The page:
constitution and, in legislature to be guided by them.
Party leaders and their deputies shall be chosen by caucus
at the beginning of each session.
Standing and temporary committees shall be selected as follows:
Committees dealing with the calendaring and management of bills shall have a majority of members nominated to party caucuses by the Speaker; other members shall be nominated by minority leaders. Membership shall correspond to the parties' proportions at the last election. If nominations be not approved by a majority of the caucus, the Speaker or the minority leaders shall nominate others until a majority shall approve.
Members of other committees shall be chosen by party caucus in proportion to the results of the last election. Chairmen shall be elected annually from among at-large-members.
Bills referred to committees shall be returned to the house with recommendations within sixty days unless extension be voted by the House.
In all committee actions names of those voting for and against shall be recorded.
No committee chairman may serve longer than six years.
Approved legislation, not objected to by the Senate within
the allotted time, shall be presented to the President for his
approval or disapproval. If the President disapprove, and three-
quarters of the House membership still approve, it shall become
law. The names of those voting for and against shall be
recorded. Bills not returned within eleven days shall become
The President may have thirty days to consider measures
approved by the House unless they shall have been submitted
twelve days previous to adjournment.
The house shall consider promptly the annual budget; if there be objection, it shall be notified to the Planning Board; The Board shall then resubmit through the President; and, with his comments, it shall be returned to the House. If there still be objection by a two-thirds majority, the House shall prevail. Objection must be by whole title; titles not objected to when voted on shall constitute appropriation.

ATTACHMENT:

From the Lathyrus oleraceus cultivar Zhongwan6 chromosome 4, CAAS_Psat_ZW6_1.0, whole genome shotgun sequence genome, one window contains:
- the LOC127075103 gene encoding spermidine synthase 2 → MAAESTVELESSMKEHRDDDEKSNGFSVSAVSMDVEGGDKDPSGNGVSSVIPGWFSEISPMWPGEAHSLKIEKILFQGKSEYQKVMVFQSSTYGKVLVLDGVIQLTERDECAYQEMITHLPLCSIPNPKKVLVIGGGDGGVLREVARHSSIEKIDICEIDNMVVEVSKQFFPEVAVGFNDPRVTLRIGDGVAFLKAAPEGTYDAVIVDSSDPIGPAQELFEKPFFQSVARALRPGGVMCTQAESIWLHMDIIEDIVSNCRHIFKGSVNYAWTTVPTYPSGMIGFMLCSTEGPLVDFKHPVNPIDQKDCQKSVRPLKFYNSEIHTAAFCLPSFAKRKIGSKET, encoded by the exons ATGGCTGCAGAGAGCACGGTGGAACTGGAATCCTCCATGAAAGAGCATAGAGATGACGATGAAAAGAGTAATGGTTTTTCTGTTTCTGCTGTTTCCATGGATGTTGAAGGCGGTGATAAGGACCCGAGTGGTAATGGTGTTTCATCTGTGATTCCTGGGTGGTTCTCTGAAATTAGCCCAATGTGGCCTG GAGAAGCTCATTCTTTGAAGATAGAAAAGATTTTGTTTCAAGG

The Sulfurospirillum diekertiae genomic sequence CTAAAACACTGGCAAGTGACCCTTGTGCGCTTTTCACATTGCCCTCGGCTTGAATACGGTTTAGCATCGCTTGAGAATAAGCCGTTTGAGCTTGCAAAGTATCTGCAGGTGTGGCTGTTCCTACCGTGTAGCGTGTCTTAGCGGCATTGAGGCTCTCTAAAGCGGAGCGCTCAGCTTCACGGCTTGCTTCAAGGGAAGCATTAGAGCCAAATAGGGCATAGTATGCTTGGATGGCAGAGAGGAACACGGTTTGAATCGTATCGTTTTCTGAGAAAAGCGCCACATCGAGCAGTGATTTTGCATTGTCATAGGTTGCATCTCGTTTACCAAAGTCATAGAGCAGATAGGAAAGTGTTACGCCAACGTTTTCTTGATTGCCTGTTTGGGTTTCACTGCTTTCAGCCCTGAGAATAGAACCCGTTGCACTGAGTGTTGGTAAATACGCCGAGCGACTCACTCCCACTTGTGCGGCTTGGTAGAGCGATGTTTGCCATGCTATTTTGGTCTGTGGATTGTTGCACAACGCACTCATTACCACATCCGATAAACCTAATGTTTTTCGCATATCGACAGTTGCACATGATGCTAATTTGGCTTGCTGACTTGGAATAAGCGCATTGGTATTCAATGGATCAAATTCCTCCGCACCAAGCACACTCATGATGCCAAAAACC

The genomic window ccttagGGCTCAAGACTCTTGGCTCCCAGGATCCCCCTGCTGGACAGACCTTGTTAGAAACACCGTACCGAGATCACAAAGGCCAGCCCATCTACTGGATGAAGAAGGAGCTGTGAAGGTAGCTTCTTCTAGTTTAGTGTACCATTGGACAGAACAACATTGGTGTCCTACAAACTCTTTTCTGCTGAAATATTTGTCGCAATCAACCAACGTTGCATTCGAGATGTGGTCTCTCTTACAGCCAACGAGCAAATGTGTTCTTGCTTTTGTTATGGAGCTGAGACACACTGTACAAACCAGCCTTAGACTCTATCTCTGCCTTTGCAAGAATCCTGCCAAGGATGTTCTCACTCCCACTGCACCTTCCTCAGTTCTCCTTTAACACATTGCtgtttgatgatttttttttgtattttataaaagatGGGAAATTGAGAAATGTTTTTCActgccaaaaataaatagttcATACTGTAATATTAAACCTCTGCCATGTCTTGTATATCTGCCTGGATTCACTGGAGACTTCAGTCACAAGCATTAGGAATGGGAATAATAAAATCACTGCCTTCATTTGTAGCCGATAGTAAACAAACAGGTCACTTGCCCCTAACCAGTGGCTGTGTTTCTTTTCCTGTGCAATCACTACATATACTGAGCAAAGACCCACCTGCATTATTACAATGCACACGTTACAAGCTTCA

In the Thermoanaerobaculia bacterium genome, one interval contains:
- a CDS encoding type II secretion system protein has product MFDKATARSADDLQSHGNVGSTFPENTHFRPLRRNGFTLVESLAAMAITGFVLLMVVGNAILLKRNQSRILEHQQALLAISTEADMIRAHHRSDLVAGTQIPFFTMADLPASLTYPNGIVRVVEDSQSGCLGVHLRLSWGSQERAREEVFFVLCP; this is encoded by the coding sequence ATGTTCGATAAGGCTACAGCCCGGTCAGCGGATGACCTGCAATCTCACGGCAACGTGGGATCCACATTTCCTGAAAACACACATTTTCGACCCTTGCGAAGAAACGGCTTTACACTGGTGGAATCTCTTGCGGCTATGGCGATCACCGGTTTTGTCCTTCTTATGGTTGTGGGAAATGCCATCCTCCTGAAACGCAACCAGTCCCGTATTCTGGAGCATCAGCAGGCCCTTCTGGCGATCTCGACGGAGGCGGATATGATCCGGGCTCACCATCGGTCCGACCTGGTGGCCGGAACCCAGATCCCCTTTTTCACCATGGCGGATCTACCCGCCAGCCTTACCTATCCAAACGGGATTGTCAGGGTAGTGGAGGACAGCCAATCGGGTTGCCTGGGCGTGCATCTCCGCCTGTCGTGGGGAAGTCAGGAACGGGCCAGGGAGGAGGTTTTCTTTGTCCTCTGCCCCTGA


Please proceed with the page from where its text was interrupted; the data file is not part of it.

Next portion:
The budget for the fiscal year shall be in effect on January
1. Titles not yet acted on shall be as in the former budget
until action be completed.
It shall be the duty of the House to make laws concerning taxes.
1. For their laying and collection:a. They shall be uniform, and shall not be retroactive.2. For expenditure from revenues:
b. Except such as may be authorized by law to be laid by Authorities, or by the Newstates, all collections shall be made by a national revenue agency. This shall include collections for trust funds hereinafter authorized.
c. Except for corporate levies to be held in the National Sharing Fund, hereinafter authorized, taxes may be collected only from individuals and only from incomes; but there may be withholding from current incomes.
d. To assist in the maintenance of economic stability, the President may be authorized to alter rates by executive order.
e. They shall be imposed on profitmaking enterprises owned or conducted by religious establishments or other nonprofit organizations.
f. There shall be none on food, medicines, residential rentals, or commodities or services designated by law as necessities; and there shall be no double taxation.
g. None shall be levied for registering ownership or transfer of property.a. For the purposes detailed in the annual budget unless objection be made by the procedure prescribed herein.3. For fixing the percentage of net corporate taxable incomes to be paid into a National Sharing Fund to be held in the custody of the Chancellor of Financial Affairs and made available for such welfare and environmental purposes as are authorized by law.